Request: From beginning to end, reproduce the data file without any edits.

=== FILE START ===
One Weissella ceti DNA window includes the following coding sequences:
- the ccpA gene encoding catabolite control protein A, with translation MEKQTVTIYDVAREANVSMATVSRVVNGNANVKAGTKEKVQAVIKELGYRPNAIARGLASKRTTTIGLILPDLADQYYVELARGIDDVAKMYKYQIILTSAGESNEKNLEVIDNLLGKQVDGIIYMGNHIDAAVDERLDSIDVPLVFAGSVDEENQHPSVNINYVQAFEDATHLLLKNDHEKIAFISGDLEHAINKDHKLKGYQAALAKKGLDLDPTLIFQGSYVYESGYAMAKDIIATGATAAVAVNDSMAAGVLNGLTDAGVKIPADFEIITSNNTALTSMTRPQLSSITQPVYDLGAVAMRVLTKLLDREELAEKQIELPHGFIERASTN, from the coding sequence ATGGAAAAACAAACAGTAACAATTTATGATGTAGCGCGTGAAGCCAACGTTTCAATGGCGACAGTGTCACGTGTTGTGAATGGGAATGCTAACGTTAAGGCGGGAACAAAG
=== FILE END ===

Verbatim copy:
One Weissella ceti DNA window includes the following coding sequences:
- the ccpA gene encoding catabolite control protein A, with translation MEKQTVTIYDVAREANVSMATVSRVVNGNANVKAGTKEKVQAVIKELGYRPNAIARGLASKRTTTIGLILPDLADQYYVELARGIDDVAKMYKYQIILTSAGESNEKNLEVIDNLLGKQVDGIIYMGNHIDAAVDERLDSIDVPLVFAGSVDEENQHPSVNINYVQAFEDATHLLLKNDHEKIAFISGDLEHAINKDHKLKGYQAALAKKGLDLDPTLIFQGSYVYESGYAMAKDIIATGATAAVAVNDSMAAGVLNGLTDAGVKIPADFEIITSNNTALTSMTRPQLSSITQPVYDLGAVAMRVLTKLLDREELAEKQIELPHGFIERASTN, from the coding sequence ATGGAAAAACAAACAGTAACAATTTATGATGTAGCGCGTGAAGCCAACGTTTCAATGGCGACAGTGTCACGTGTTGTGAATGGGAATGCTAACGTTAAGGCGGGAACAAAG